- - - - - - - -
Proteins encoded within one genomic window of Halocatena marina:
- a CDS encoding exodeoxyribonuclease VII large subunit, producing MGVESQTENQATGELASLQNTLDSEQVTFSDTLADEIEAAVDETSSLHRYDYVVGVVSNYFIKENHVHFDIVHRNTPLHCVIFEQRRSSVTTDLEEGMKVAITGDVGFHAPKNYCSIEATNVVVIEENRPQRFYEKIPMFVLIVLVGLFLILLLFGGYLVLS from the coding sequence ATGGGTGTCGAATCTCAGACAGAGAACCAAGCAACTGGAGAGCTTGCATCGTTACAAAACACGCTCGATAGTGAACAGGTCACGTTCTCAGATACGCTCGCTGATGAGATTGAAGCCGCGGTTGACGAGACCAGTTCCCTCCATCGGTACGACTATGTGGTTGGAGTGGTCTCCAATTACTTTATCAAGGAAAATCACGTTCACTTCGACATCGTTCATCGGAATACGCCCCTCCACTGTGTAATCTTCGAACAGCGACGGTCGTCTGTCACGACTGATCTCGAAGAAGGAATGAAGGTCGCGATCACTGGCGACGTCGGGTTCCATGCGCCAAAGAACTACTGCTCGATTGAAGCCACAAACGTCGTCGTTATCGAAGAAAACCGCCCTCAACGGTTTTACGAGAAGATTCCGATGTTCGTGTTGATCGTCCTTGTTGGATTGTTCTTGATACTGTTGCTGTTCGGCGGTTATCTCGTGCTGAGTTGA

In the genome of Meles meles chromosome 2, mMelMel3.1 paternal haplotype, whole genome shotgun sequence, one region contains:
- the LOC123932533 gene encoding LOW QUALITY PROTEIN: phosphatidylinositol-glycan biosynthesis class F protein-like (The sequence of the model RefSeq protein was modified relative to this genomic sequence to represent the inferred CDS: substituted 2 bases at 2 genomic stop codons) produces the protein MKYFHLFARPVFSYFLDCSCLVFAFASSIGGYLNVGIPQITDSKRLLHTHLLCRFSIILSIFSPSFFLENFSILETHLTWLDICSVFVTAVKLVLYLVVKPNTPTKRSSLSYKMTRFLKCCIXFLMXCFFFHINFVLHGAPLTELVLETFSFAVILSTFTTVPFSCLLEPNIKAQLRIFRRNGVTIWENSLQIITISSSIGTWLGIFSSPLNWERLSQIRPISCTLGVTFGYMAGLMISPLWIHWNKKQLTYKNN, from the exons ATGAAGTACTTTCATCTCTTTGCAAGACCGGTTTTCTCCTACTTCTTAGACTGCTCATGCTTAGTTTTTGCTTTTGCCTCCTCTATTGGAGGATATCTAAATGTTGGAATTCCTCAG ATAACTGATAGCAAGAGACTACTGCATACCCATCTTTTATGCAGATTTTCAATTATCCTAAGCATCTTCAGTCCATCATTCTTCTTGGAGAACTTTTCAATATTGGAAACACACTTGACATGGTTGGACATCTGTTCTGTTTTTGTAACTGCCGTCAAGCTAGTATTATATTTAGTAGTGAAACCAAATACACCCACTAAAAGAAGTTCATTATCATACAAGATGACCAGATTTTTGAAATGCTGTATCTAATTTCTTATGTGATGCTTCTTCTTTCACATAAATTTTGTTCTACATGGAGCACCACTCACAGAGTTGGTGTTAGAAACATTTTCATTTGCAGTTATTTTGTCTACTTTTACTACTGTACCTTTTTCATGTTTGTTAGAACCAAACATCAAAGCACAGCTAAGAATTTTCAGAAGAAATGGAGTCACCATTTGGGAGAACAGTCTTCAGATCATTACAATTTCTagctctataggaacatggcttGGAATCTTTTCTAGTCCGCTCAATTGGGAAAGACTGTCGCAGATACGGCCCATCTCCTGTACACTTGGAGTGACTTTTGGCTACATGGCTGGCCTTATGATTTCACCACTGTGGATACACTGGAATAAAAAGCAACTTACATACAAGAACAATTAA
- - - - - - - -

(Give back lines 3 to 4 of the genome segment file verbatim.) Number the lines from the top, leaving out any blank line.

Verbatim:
In the genome of Meles meles chromosome 2, mMelMel3.1 paternal haplotype, whole genome shotgun sequence, one region contains:
- the LOC123932533 gene encoding LOW QUALITY PROTEIN: phosphatidylinositol-glycan biosynthesis class F protein-like (The sequence of the model RefSeq protein was modified relative to this genomic sequence to represent the inferred CDS: substituted 2 bases at 2 genomic stop codons) produces the protein MKYFHLFARPVFSYFLDCSCLVFAFASSIGGYLNVGIPQITDSKRLLHTHLLCRFSIILSIFSPSFFLENFSILETHLTWLDICSVFVTAVKLVLYLVVKPNTPTKRSSLSYKMTRFLKCCIXFLMXCFFFHINFVLHGAPLTELVLETFSFAVILSTFTTVPFSCLLEPNIKAQLRIFRRNGVTIWENSLQIITISSSIGTWLGIFSSPLNWERLSQIRPISCTLGVTFGYMAGLMISPLWIHWNKKQLTYKNN, from the exons ATGAAGTACTTTCATCTCTTTGCAAGACCGGTTTTCTCCTACTTCTTAGACTGCTCATGCTTAGTTTTTGCTTTTGCCTCCTCTATTGGAGGATATCTAAATGTTGGAATTCCTCAG ATAACTGATAGCAAGAGACTACTGCATACCCATCTTTTATGCAGATTTTCAATTATCCTAAGCATCTTCAGTCCATCATTCTTCTTGGAGAACTTTTCAATATTGGAAACACACTTGACATGGTTGGACATCTGTTCTGTTTTTGTAACTGCCGTCAAGCTAGTATTATATTTAGTAGTGAAACCAAATACACCCACTAAAAGAAGTTCATTATCATACAAGATGACCAGATTTTTGAAATGCTGTATCTAATTTCTTATGTGATGCTTCTTCTTTCACATAAATTTTGTTCTACATGGAGCACCACTCACAGAGTTGGTGTTAGAAACATTTTCATTTGCAGTTATTTTGTCTACTTTTACTACTGTACCTTTTTCATGTTTGTTAGAACCAAACATCAAAGCACAGCTAAGAATTTTCAGAAGAAATGGAGTCACCATTTGGGAGAACAGTCTTCAGATCATTACAATTTCTagctctataggaacatggcttGGAATCTTTTCTAGTCCGCTCAATTGGGAAAGACTGTCGCAGATACGGCCCATCTCCTGTACACTTGGAGTGACTTTTGGCTACATGGCTGGCCTTATGATTTCACCACTGTGGATACACTGGAATAAAAAGCAACTTACATACAAGAACAATTAA